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View Diary: Scapegoating Teachers? (78 comments)

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  •  So balanced that you take no position.... (7+ / 0-)

    So can't argue with you, since I can't understand where you stand.

    Evaluating anyone is difficult...doctors, engineers, chefs, psychiatrists.   There is no double blind paradigm with clean variables for any real life occupation.

    So we look at excesses, and sometimes over generalize.  It turns out as the N.Y. Times recently reported there are 700 teachers who have been removed from teaching because the administration considers them that bad.   Is it justified.  Sure, for some, for most, for all....I don't know.

    But they all get paid in full, and the situation is similar in California and other states.   So could anyone deny that unions protect some complete incompetents.  I couldn't.

    How to make it better.  Well there are ways.  There are evaluations.  The suspected bad apples could be given different classes with independent evaluators.

    It's a real issues.   There are bad teachers, and there are bad cops.  And just because they are union members doesn't change this.

    •  maybe examining the Freshwater case (1+ / 0-)
      Recommended by:
      Dirtandiron

      could provide some illumination

      http://pandasthumb.org/...

      since in this case, the impetus does not come from the union which has been careful to not get involved but from groups within the community.  Too often union critics assume teachers operate in a vacuum except for union influences when actually every teacher operates in a vortex of various groups in the community, each attempting to make sure its particular ox is not gored.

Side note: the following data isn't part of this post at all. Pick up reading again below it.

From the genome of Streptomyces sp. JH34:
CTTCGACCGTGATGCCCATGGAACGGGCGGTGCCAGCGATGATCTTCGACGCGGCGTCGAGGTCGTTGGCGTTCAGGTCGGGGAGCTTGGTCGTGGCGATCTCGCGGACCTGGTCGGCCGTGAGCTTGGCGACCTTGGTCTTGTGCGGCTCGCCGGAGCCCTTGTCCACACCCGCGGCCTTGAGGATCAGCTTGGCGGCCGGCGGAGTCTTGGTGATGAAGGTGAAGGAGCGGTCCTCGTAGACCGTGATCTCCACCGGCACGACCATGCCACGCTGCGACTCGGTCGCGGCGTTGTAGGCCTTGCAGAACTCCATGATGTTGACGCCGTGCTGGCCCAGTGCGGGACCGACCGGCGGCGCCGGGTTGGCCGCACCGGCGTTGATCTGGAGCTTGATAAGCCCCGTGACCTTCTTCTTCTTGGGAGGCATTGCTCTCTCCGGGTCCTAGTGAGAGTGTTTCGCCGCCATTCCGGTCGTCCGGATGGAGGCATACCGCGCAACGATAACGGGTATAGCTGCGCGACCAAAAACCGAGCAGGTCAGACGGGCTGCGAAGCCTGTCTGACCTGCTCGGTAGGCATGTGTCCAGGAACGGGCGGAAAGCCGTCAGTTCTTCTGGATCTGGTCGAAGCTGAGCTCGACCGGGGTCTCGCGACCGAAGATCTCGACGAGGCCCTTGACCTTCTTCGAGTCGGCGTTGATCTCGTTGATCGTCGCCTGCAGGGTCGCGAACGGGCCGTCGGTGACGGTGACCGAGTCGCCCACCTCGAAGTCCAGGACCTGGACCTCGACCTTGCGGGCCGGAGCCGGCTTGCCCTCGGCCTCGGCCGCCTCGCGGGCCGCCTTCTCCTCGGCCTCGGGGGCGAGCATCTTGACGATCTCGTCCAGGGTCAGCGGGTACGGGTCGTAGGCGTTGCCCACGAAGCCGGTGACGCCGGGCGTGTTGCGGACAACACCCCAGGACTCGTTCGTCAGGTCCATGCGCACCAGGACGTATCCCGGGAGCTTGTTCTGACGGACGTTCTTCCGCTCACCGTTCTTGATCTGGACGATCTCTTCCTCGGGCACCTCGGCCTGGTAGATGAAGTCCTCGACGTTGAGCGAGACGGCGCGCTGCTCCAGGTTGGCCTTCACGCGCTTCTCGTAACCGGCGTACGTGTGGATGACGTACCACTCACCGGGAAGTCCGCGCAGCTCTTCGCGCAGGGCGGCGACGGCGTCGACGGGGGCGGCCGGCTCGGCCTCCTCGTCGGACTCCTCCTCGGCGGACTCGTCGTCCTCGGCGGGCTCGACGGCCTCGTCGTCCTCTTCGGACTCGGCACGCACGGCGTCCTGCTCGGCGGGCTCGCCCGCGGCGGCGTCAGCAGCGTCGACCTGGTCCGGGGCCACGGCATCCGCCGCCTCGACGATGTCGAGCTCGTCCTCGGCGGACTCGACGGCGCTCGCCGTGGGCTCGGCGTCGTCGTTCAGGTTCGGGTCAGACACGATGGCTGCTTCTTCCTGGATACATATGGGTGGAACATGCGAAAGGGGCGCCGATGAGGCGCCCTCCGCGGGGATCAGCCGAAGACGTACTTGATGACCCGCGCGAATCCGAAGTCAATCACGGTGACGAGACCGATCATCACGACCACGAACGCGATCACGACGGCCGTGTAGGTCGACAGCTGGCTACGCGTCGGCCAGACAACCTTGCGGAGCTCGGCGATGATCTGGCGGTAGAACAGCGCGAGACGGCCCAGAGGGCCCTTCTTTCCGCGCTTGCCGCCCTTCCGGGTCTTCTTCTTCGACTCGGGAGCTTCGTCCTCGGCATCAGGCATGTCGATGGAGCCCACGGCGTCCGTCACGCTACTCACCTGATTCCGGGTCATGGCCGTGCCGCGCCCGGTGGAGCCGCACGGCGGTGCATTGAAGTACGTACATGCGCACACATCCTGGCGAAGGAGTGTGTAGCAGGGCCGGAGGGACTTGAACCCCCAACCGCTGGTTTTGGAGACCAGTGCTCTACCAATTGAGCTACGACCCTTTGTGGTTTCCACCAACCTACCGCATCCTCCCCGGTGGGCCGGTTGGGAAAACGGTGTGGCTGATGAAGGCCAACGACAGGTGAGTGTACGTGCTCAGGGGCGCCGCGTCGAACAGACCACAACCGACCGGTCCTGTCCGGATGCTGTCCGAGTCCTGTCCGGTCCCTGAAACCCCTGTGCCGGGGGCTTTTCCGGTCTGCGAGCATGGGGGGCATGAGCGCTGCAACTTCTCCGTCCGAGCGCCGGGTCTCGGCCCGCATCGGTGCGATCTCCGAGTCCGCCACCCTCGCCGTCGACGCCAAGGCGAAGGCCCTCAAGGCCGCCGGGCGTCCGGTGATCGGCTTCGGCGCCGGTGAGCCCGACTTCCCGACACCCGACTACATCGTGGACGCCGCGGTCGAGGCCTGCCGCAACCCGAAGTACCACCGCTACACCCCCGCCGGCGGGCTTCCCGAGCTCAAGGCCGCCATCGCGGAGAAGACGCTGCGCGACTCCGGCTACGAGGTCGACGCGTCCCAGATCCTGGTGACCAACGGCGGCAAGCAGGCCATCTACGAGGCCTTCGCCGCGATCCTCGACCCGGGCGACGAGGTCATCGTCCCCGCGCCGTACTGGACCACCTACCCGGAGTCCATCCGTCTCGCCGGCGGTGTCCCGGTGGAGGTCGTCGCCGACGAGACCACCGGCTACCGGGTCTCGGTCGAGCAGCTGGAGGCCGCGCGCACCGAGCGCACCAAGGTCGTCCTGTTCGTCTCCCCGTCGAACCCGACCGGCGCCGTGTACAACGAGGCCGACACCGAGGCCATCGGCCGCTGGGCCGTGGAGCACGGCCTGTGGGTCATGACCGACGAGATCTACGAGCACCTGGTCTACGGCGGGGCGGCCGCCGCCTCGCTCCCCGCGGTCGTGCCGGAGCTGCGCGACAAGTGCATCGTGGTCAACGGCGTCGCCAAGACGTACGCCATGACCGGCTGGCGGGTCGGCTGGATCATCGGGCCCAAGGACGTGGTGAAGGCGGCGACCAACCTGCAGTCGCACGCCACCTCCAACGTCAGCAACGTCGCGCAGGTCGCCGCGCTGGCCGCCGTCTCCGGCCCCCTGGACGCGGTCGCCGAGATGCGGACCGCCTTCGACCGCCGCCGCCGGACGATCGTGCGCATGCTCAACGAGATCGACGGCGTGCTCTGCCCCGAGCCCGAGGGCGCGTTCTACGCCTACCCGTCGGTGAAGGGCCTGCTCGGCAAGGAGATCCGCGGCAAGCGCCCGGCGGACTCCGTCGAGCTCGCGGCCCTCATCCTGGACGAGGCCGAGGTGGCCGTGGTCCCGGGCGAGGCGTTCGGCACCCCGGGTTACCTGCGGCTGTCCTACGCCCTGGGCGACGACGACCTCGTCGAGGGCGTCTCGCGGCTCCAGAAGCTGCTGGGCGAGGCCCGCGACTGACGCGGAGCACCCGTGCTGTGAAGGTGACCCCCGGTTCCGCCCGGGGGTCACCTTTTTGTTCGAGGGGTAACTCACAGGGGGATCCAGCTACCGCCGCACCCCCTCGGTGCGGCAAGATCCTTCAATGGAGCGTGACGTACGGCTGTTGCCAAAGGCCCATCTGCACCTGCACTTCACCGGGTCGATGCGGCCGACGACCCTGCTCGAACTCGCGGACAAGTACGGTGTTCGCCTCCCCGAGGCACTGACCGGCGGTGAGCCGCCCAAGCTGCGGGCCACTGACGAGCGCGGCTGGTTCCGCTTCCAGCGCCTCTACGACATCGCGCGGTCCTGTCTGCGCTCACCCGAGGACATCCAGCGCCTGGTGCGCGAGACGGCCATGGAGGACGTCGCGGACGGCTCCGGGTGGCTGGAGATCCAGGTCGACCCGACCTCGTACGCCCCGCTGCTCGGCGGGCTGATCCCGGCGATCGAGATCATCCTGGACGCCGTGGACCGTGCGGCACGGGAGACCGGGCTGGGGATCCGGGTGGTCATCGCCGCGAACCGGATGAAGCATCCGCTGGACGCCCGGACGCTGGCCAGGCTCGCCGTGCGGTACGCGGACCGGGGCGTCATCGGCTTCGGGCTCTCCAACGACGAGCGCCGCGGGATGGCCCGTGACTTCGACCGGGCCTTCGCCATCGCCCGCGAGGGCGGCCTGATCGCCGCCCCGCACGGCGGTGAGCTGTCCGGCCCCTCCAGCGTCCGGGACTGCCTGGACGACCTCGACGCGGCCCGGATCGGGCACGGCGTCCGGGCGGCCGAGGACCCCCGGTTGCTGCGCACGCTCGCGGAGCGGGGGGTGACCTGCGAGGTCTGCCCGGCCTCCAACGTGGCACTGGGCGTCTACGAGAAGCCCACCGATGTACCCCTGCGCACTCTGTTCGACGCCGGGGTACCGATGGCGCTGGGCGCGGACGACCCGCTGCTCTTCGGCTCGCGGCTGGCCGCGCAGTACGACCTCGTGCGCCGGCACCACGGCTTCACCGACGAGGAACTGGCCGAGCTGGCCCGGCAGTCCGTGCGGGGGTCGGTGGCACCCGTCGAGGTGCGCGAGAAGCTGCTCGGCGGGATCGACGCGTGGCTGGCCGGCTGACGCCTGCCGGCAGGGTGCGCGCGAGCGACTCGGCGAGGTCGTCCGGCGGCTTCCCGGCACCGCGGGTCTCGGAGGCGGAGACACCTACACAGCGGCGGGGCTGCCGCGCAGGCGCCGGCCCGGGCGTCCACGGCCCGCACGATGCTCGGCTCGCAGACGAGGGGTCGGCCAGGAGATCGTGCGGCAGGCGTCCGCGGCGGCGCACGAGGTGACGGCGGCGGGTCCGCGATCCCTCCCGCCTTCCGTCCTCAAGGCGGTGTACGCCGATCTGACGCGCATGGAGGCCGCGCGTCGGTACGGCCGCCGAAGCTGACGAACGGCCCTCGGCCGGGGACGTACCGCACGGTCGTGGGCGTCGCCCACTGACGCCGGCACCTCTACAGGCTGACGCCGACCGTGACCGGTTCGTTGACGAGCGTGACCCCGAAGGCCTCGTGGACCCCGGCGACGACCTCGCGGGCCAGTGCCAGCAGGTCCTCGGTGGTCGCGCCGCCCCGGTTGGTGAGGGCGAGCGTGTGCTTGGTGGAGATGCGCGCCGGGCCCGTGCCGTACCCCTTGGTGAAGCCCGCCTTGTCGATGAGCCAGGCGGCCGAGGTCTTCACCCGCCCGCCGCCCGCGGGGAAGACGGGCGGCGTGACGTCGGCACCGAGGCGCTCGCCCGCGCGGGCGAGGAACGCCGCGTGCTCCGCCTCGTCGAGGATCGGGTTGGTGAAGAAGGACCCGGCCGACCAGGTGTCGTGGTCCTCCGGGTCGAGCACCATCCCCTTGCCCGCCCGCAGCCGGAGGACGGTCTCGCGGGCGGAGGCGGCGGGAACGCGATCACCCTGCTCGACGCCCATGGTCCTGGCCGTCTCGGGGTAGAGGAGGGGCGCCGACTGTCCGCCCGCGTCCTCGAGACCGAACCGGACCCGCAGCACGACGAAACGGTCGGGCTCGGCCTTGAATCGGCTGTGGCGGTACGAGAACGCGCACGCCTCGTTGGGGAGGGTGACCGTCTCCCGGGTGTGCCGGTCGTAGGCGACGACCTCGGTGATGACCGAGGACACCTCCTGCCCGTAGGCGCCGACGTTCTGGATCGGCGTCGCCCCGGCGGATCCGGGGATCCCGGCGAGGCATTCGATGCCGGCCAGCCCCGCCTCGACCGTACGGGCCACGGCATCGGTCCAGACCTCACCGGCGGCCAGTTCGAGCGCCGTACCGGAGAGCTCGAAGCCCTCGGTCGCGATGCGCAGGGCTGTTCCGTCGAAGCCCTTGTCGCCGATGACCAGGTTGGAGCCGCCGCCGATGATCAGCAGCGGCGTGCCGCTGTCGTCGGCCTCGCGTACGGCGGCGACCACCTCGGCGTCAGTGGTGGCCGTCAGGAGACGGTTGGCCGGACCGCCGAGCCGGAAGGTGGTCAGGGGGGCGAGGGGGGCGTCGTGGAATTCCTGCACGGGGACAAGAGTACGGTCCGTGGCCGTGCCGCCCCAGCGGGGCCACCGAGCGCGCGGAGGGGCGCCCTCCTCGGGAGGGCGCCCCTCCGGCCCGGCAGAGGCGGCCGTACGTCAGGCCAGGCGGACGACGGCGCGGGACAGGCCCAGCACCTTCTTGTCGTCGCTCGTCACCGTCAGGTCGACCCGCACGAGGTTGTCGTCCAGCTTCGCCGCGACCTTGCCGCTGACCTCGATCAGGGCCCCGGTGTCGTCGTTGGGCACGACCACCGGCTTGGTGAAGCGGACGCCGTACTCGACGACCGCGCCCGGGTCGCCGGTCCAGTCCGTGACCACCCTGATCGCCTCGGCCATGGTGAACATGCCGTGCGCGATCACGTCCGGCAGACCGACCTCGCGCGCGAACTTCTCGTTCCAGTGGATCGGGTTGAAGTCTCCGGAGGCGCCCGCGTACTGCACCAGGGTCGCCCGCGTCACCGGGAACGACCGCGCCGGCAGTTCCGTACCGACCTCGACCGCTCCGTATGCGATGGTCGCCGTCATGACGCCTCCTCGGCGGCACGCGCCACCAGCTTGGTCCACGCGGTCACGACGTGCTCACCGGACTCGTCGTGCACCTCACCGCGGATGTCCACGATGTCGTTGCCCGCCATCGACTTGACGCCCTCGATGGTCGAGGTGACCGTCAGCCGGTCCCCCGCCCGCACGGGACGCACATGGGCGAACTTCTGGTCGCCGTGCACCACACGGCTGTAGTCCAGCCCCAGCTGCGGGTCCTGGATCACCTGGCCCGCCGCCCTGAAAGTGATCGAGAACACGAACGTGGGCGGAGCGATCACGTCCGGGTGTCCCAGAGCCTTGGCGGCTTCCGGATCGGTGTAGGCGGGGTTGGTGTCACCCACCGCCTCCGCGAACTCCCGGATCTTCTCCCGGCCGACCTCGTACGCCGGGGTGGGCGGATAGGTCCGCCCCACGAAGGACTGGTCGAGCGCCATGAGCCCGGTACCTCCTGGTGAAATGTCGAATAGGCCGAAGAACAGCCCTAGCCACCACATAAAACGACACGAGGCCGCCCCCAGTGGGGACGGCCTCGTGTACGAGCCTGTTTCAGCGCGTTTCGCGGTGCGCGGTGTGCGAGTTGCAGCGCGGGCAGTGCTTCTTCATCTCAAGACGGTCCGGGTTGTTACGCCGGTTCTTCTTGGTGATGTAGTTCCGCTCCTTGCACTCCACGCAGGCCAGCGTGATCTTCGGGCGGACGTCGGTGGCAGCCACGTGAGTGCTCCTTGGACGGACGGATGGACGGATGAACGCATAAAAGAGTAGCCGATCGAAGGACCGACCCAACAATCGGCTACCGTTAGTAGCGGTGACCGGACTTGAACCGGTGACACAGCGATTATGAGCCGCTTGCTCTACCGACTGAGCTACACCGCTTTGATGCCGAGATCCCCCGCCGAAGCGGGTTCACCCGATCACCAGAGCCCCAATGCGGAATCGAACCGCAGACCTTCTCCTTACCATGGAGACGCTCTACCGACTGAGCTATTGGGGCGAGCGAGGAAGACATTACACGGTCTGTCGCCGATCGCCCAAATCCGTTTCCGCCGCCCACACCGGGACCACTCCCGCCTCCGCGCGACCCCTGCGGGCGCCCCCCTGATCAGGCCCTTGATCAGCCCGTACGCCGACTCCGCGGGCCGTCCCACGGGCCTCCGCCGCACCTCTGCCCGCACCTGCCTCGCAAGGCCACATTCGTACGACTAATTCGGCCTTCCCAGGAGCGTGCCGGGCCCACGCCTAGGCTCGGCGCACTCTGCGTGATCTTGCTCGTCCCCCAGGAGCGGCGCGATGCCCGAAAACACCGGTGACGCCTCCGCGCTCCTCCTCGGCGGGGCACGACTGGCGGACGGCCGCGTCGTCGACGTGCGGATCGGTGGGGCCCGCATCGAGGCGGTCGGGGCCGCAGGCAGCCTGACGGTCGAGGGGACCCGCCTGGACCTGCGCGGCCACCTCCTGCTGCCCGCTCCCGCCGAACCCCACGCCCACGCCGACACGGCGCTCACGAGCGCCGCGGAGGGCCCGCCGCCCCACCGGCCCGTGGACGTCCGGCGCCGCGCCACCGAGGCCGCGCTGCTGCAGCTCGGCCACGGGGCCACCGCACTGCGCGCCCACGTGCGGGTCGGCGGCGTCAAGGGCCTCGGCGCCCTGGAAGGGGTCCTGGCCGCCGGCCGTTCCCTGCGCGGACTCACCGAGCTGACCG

•  My position is that the push (2+ / 0-)
      Recommended by:
      JanL, Dirtandiron

      for high quality teachers BEGINS with the colleges of education.  If the colleges of education were graduating high caliber teaching candidates so that the degree meant something, we wouldn't need teacher competency tests and maybe evaluations could become constructive instruments.

      As it is, and as the The Widget Effect reported, evaluations fail to separate the sheep from the goats.  Furthermore, evaluations can be gamed, and especially at the college level, professors have been known to trade grades for good student evals.  Even worse, evaluations are sometimes used in retaliatory ways.

      •  Proper role for education about education (0+ / 0-)

        First and foremost, I think education about education is very important when teaching at the elementary or high school level. It's a time where the students cannot (and definitely should not) be responsible for their own learning. They often need help, and teachers need the training to provide it.

        But when it comes to college and above, I'm not so sure...